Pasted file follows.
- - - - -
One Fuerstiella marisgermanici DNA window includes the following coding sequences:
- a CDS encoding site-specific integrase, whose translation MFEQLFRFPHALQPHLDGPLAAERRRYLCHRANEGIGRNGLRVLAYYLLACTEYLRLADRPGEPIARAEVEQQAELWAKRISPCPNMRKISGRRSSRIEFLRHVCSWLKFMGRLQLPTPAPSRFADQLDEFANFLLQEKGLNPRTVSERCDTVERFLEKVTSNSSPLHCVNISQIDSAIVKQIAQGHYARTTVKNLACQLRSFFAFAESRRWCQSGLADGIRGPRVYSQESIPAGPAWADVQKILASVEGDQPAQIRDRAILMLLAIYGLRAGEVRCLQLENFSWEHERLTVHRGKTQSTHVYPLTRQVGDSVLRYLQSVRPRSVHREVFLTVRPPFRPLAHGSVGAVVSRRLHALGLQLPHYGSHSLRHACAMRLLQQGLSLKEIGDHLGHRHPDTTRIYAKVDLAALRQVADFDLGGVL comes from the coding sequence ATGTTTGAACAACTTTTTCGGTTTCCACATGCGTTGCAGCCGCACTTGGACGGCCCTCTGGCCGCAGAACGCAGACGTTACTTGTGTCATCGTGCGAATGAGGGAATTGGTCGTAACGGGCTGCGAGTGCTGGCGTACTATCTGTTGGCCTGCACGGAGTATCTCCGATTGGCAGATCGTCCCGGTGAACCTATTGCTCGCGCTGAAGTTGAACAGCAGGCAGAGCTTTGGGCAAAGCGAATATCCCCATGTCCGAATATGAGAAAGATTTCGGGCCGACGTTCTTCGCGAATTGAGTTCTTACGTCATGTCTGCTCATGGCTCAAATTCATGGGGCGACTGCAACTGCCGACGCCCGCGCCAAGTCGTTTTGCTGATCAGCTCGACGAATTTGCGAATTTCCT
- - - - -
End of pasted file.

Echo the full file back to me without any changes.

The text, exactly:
One Fuerstiella marisgermanici DNA window includes the following coding sequences:
- a CDS encoding site-specific integrase, whose translation MFEQLFRFPHALQPHLDGPLAAERRRYLCHRANEGIGRNGLRVLAYYLLACTEYLRLADRPGEPIARAEVEQQAELWAKRISPCPNMRKISGRRSSRIEFLRHVCSWLKFMGRLQLPTPAPSRFADQLDEFANFLLQEKGLNPRTVSERCDTVERFLEKVTSNSSPLHCVNISQIDSAIVKQIAQGHYARTTVKNLACQLRSFFAFAESRRWCQSGLADGIRGPRVYSQESIPAGPAWADVQKILASVEGDQPAQIRDRAILMLLAIYGLRAGEVRCLQLENFSWEHERLTVHRGKTQSTHVYPLTRQVGDSVLRYLQSVRPRSVHREVFLTVRPPFRPLAHGSVGAVVSRRLHALGLQLPHYGSHSLRHACAMRLLQQGLSLKEIGDHLGHRHPDTTRIYAKVDLAALRQVADFDLGGVL comes from the coding sequence ATGTTTGAACAACTTTTTCGGTTTCCACATGCGTTGCAGCCGCACTTGGACGGCCCTCTGGCCGCAGAACGCAGACGTTACTTGTGTCATCGTGCGAATGAGGGAATTGGTCGTAACGGGCTGCGAGTGCTGGCGTACTATCTGTTGGCCTGCACGGAGTATCTCCGATTGGCAGATCGTCCCGGTGAACCTATTGCTCGCGCTGAAGTTGAACAGCAGGCAGAGCTTTGGGCAAAGCGAATATCCCCATGTCCGAATATGAGAAAGATTTCGGGCCGACGTTCTTCGCGAATTGAGTTCTTACGTCATGTCTGCTCATGGCTCAAATTCATGGGGCGACTGCAACTGCCGACGCCCGCGCCAAGTCGTTTTGCTGATCAGCTCGACGAATTTGCGAATTTCCT